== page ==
The train wasn’t as crowded and we only had a few stops to go. In about 15 minutes, we were getting off at the Ekkamai station. Blindly, I chose a street, declared it to be the right one and began walking, taking those great lunging steps you see people making in the airport when they suddenly realize they might miss their flight, something like pulling yourself through the city on cross-country skis. Invariably, you look like such a jerk walking like this no one makes any effort to get out of your way.
Miraculously, I’d guessed the street correctly, a nearly impossible task along Sukhumvit where every direction looks like a mirrored reflection of the opposite way, which is due, mostly, to the ubiquity of 7-11s, which, in Southeast Asia, are much more aggressively marketed than their docile North American counterparts. I’ve seen as many as seven of them on a single block.
The Bruneian Embassy was down an alley and off a sidestreet. When we came powerwalking up, I expected the guard to draw his weapon or at least raise a forbidding palm to us and yell ‘halt!” like in the movies. He was well-disposed to us, however, and, through gestures, invited us in. I’d forgotten that I was wearing a jacket and tie and that Gina was in a dress with lipstick. Our spy camouflage was working very well. I called my counterpart, taking out my phone in that harassed way guys in ties and suit jackets always take out phones. I expected that she was already inside, but when she answered, I could tell from the disappointment in her voice that she was still in traffic somewhere. She told us she didn’t know when she’d make it, but that we should just go in. “Just go in?” I repeated, thinking ‘this isn’t my embassy; I don’t know any of these people, or expect them to know me. This is going to be really awkward.’ But I agreed and hung up. I nodded to the guard and he escorted us in. I had my passport out, ready to present it to someone, but no one else was there to ask for it. We crossed an open courtyard and were shown into a building. Through the glass, I could see what looked like a room of dining dignitaries. A small room. I’d been expecting something larger where we might have been able to sink into the background but there were only about four tables and, at the entry, I noticed no one was in western dress. The men wore white and golden shalwar kameezes; the women were all in brightly colored—usually floral patterned—abayas. Even if there’d been 1,000 people in the room, we would’ve stuck out like sore thumbs. We were now in that tense scene in the movie where the spies have been found out. On the threshold of the room, the conversation stopped, hung there like something raised just out of reach. “Salaam alaikum.” I tried. The room, in particular the male voices called out “wa alaikum salaam” in response and everyone went back to eating. We were safe.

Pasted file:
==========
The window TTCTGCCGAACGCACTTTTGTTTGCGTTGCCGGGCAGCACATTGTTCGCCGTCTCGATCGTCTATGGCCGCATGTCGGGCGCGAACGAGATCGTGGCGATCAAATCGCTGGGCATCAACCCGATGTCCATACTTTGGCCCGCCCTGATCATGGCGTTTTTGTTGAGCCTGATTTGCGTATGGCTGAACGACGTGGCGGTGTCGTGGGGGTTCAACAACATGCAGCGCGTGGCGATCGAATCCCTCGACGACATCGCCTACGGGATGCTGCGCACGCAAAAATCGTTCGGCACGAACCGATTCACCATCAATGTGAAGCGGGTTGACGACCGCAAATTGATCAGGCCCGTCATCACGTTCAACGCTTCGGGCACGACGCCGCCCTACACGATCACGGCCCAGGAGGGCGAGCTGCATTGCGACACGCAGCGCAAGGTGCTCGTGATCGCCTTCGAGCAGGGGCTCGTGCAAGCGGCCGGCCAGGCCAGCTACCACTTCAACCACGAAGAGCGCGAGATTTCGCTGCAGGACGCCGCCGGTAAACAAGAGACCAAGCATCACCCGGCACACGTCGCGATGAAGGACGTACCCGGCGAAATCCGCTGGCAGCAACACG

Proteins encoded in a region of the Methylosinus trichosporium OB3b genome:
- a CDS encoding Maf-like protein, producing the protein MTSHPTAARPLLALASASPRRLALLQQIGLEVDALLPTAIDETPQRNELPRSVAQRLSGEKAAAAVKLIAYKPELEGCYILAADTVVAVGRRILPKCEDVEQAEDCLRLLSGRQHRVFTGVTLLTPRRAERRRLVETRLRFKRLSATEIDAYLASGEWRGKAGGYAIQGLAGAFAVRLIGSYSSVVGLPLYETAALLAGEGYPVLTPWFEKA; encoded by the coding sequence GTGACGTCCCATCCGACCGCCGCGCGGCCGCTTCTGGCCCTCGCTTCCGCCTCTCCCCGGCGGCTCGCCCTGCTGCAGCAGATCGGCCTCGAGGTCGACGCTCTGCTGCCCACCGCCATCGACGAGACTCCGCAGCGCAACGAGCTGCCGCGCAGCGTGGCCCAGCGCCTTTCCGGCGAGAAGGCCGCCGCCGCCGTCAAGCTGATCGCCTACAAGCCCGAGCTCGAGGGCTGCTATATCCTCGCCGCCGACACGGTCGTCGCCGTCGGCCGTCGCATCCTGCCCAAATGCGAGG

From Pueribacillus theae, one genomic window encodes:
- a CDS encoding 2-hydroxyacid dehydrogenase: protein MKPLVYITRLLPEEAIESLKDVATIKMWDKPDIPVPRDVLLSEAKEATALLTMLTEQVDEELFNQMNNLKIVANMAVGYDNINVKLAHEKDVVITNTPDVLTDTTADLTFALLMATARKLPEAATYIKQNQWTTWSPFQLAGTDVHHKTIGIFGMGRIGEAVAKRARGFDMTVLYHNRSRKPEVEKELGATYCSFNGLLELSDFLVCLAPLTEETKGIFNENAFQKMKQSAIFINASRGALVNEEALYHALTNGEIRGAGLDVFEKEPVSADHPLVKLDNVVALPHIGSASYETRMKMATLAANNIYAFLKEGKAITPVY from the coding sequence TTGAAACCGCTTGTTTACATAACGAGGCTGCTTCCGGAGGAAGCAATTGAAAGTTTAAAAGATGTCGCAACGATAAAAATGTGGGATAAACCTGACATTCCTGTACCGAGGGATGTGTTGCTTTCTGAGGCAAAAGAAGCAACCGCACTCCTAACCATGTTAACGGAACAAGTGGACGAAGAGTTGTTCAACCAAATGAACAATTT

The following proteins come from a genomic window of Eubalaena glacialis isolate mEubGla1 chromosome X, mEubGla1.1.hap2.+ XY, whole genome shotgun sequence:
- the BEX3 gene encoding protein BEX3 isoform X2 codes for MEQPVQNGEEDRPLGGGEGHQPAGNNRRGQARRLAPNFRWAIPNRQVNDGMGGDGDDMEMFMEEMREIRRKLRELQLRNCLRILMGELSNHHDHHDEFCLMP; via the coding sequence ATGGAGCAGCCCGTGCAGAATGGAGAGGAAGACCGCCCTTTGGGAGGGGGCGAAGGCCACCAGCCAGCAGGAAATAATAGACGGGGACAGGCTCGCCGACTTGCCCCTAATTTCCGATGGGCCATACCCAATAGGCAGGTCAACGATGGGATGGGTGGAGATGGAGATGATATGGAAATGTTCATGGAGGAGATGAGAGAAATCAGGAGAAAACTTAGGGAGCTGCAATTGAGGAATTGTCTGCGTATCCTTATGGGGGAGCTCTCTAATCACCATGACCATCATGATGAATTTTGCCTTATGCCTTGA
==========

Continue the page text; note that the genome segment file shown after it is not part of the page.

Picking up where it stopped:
The guard left us stranded in the doorway and a woman fluttered up to us. I expected her to give us a polite but firm ‘may I help you?’ through which it would be implicitly stated that we were in the wrong place, but she brought her hands together in a tent and then they leaped apart in apparent joy at our arrival. I glanced around the room to the expectant faces and made a few nods, not entirely sure what was called for when you show up late and sweaty to the Bruneian Embassy for the Sultan’s Birthday Dinner. I explained that my counterpart was stuck in traffic, but the woman who had welcomed us barely seemed concerned by this. I apologized that we were also late—but glancing at a clock I saw that we’d managed to get from the hotel to the Embassy in 30 minutes, which must’ve been some kind of record in a suit jacket. Even at night, the temperature in Bangkok is in the mid-80s and we’d probably walked a total of 12 blocks.